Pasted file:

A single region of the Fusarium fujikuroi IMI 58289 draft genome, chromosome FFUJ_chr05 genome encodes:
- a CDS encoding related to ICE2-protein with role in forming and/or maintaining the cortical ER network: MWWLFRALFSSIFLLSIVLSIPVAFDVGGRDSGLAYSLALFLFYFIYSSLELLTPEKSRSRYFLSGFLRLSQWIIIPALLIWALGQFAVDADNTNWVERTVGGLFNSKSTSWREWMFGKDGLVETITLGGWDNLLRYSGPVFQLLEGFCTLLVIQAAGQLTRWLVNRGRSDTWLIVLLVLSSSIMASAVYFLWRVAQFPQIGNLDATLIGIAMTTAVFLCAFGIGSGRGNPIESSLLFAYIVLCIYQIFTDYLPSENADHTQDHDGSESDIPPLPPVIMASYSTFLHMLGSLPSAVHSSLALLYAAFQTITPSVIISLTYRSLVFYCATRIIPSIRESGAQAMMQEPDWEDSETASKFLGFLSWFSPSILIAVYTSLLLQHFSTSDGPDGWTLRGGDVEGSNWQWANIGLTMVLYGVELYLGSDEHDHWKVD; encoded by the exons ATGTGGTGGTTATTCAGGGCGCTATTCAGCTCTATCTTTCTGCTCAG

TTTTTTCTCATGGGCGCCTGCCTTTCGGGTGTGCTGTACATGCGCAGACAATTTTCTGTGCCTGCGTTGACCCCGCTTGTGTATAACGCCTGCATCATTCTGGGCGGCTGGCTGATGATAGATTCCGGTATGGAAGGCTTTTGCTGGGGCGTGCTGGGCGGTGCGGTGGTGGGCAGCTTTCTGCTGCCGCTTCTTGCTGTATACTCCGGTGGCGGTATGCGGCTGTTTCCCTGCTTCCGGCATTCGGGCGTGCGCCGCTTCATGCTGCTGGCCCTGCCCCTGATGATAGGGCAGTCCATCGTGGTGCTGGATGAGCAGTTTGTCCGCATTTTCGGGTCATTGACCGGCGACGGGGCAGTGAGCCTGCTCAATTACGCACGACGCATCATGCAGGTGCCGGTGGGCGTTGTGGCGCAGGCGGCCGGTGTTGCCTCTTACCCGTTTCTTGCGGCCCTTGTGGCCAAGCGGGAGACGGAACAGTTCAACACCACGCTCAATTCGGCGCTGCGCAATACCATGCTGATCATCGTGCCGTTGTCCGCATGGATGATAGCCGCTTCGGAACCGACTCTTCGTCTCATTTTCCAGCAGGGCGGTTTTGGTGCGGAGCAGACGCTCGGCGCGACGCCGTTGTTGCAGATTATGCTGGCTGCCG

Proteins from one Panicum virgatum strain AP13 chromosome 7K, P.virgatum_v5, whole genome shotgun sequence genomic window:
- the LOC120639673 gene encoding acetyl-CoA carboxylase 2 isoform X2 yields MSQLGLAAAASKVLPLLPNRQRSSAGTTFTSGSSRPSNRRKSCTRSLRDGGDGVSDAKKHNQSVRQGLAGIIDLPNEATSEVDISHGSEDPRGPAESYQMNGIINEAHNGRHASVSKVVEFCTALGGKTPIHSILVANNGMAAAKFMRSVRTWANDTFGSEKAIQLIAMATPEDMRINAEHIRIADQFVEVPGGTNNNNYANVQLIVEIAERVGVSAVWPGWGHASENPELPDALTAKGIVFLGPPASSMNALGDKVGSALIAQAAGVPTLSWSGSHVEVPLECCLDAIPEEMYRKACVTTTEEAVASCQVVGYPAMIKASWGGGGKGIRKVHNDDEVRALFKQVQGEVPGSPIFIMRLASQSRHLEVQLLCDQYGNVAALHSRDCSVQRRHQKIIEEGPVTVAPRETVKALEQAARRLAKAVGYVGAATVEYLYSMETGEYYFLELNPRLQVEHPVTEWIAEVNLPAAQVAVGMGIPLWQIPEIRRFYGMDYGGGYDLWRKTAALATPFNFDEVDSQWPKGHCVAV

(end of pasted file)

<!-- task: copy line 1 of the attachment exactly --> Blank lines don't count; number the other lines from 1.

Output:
A single region of the Fusarium fujikuroi IMI 58289 draft genome, chromosome FFUJ_chr05 genome encodes: